How bad will it be if we don’t manage to raise the debt ceiling in the United States? And what should President Obama’s negotiating strategy be? A few thoughts.
The direct effects of hitting the ceiling would be bad enough — sharp cutbacks in spending, which would undermine essential services, not to mention derail the economy. It’s not clear to me whether there would be some wiggle room through the accumulation of arrears — say, not actually paying workers and contractors, but promising to make it up when sanity returns. But it would be ugly indeed.
What might make it even worse would be indirect effects, of two kinds.
First, government debt plays a special role in the American financial system: Treasury bills are the universal safe asset, the ultimate collateral. That’s why, during moments of financial stress, the interest rate on T-bills has actually gone negative. Make that safe asset suddenly unsafe, and it might cause vast disruption.
Second — and I don’t think this is getting enough attention — failure to raise the debt limit could act as a terrible signal about the American political system.
When you look at the United States’ fiscal position in terms of what we’re capable of as a nation, it’s not a big problem. Never mind those big numbers you hear about implicit liabilities; we have a big economy, too. So modest tax increases and reasonable efforts to limit health-care costs could bring our long-run finances into line.
But all this depends on our having the political will and cohesion to do what’s necessary. What if it turns out that we’re a banana republic, with crazy extremists having so much blocking power that we can’t get our house in order?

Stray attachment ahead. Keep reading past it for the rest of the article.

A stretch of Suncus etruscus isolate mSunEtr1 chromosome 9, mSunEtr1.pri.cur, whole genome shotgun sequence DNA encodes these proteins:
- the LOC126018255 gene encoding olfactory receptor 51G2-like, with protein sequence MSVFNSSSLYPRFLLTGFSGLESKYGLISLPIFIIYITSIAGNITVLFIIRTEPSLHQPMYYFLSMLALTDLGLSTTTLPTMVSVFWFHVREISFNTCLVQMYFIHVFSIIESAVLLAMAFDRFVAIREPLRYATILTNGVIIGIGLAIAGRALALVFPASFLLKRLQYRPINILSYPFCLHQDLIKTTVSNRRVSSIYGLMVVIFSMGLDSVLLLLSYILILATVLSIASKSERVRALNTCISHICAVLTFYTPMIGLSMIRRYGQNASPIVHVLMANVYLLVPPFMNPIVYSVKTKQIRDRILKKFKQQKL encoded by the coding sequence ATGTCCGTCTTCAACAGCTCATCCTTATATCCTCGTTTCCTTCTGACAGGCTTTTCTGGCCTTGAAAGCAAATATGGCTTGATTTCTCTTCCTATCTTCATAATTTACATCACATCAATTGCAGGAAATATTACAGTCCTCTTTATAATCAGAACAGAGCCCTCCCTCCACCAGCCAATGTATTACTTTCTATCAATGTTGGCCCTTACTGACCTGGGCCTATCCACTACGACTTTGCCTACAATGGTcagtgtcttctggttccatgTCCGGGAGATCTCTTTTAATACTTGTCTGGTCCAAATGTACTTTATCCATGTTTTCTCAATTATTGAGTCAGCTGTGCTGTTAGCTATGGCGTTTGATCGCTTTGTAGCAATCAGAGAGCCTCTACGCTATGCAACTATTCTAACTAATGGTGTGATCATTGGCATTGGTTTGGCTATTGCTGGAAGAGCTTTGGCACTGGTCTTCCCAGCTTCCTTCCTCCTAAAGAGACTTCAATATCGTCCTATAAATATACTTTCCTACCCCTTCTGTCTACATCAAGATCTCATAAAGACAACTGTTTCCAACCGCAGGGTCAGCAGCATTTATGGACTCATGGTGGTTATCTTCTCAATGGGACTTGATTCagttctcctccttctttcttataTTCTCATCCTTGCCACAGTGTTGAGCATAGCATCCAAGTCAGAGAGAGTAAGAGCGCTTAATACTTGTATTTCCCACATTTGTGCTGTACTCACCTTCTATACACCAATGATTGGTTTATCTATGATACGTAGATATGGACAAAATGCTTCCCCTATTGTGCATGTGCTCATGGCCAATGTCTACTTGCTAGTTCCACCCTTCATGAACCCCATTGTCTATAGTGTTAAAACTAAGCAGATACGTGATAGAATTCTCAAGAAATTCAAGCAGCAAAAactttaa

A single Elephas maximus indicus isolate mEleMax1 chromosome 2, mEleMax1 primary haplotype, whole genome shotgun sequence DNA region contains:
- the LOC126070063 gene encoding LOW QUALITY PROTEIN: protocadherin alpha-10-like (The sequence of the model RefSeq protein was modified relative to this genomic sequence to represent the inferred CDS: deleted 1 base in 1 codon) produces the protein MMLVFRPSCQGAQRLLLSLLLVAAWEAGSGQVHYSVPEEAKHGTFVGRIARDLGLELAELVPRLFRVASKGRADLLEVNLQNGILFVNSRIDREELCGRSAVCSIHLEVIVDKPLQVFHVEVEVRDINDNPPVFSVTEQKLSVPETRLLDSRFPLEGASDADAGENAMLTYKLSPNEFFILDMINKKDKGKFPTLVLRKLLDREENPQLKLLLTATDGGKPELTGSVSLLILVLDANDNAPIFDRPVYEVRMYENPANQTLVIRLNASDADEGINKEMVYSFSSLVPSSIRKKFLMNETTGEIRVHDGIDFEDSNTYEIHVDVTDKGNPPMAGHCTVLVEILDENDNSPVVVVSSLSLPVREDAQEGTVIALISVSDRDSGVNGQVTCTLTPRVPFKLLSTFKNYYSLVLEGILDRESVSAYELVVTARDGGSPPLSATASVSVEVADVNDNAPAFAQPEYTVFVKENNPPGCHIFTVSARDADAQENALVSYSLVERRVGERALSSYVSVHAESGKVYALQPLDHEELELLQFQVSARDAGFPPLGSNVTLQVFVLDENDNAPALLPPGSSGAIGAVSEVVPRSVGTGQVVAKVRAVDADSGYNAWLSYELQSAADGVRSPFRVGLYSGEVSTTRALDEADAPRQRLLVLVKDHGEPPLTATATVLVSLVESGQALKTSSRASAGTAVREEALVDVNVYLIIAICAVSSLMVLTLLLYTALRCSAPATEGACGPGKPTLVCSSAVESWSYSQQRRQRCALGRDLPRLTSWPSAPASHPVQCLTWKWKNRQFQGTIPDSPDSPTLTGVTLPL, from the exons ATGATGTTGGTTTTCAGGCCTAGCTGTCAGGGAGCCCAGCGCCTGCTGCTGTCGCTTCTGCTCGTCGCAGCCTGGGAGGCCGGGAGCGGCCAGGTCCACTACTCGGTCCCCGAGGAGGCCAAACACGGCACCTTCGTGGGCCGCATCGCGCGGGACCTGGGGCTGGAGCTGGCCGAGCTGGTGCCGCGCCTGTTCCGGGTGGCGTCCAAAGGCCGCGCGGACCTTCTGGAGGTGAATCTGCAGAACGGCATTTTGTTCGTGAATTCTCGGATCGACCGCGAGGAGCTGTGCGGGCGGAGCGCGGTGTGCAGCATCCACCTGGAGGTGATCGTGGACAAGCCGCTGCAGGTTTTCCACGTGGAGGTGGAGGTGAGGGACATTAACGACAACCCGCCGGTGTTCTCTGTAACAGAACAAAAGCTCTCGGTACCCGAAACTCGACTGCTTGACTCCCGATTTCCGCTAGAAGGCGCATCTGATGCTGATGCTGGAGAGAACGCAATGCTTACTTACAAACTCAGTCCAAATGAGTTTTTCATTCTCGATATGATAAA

And failing to raise the debt limit could be widely read as a signal that we are, in fact, a banana republic. In that case, however, what should Mr. Obama do? My answer is that he must not let himself be blackmailed.
Partly that’s because once he gives in the first time, the blackmail will never stop. Once the crazies know that they can get whatever they want by threatening to blow up the economy, they’ll just keep demanding more and more. Mr. Obama can’t let that dynamic get started without setting up an even worse crash down the road.
Plus, the conservatives on the far right may claim that they’re worried about deficits, but they’re actually deeply fiscally irresponsible. Realistically, the budget-deficit plan conceived by Republican Representative Paul D. Ryan would sharply increase the deficit — because its spending cuts are in many cases impossible, and its supposed revenue neutrality is a sham. So giving in to the right would be just as much a signal of banana-republic-hood as a temporary default.
This is going to be very ugly. But I don’t think there’s any way to avoid taking it all the way to the edge, and possibly over it.
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Paul Krugman joined The New York Times in 1999 as a columnist on the Op-Ed page and continues as a professor of economics and international affairs at Princeton University. He was awarded the Nobel in economic science in 2008.
Mr Krugman is the author or editor of 20 books and more than 200 papers in professional journals and edited volumes, including “The Return of Depression Economics” (2008) and “The Conscience of a Liberal” (2007). Copyright 2011 The New York Times.